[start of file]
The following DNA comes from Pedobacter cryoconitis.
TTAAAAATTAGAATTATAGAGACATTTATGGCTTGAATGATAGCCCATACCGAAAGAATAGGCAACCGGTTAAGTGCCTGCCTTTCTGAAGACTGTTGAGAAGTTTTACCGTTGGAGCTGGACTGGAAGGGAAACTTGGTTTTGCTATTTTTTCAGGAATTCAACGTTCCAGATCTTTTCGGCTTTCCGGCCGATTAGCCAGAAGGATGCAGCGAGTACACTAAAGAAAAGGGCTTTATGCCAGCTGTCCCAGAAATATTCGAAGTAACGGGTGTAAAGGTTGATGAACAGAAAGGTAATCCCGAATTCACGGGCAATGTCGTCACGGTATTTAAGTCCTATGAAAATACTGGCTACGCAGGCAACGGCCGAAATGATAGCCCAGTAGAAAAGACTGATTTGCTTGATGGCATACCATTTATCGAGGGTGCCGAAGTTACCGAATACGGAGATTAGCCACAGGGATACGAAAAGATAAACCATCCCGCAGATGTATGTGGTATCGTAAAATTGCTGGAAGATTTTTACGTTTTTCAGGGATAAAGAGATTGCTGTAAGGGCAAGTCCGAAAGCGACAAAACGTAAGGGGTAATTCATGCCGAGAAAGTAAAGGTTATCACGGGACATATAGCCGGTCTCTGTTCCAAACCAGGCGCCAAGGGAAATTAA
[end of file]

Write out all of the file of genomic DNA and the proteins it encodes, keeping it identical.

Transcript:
The following DNA comes from Pedobacter cryoconitis.
TTAAAAATTAGAATTATAGAGACATTTATGGCTTGAATGATAGCCCATACCGAAAGAATAGGCAACCGGTTAAGTGCCTGCCTTTCTGAAGACTGTTGAGAAGTTTTACCGTTGGAGCTGGACTGGAAGGGAAACTTGGTTTTGCTATTTTTTCAGGAATTCAACGTTCCAGATCTTTTCGGCTTTCCGGCCGATTAGCCAGAAGGATGCAGCGAGTACACTAAAGAAAAGGGCTTTATGCCAGCTGTCCCAGAAATATTCGAAGTAACGGGTGTAAAGGTTGATGAACAGAAAGGTAATCCCGAATTCACGGGCAATGTCGTCACGGTATTTAAGTCCTATGAAAATACTGGCTACGCAGGCAACGGCCGAAATGATAGCCCAGTAGAAAAGACTGATTTGCTTGATGGCATACCATTTATCGAGGGTGCCGAAGTTACCGAATACGGAGATTAGCCACAGGGATACGAAAAGATAAACCATCCCGCAGATGTATGTGGTATCGTAAAATTGCTGGAAGATTTTTACGTTTTTCAGGGATAAAGAGATTGCTGTAAGGGCAAGTCCGAAAGCGACAAAACGTAAGGGGTAATTCATGCCGAGAAAGTAAAGGTTATCACGGGACATATAGCCGGTCTCTGTTCCAAACCAGGCGCCAAGGGAAATTAA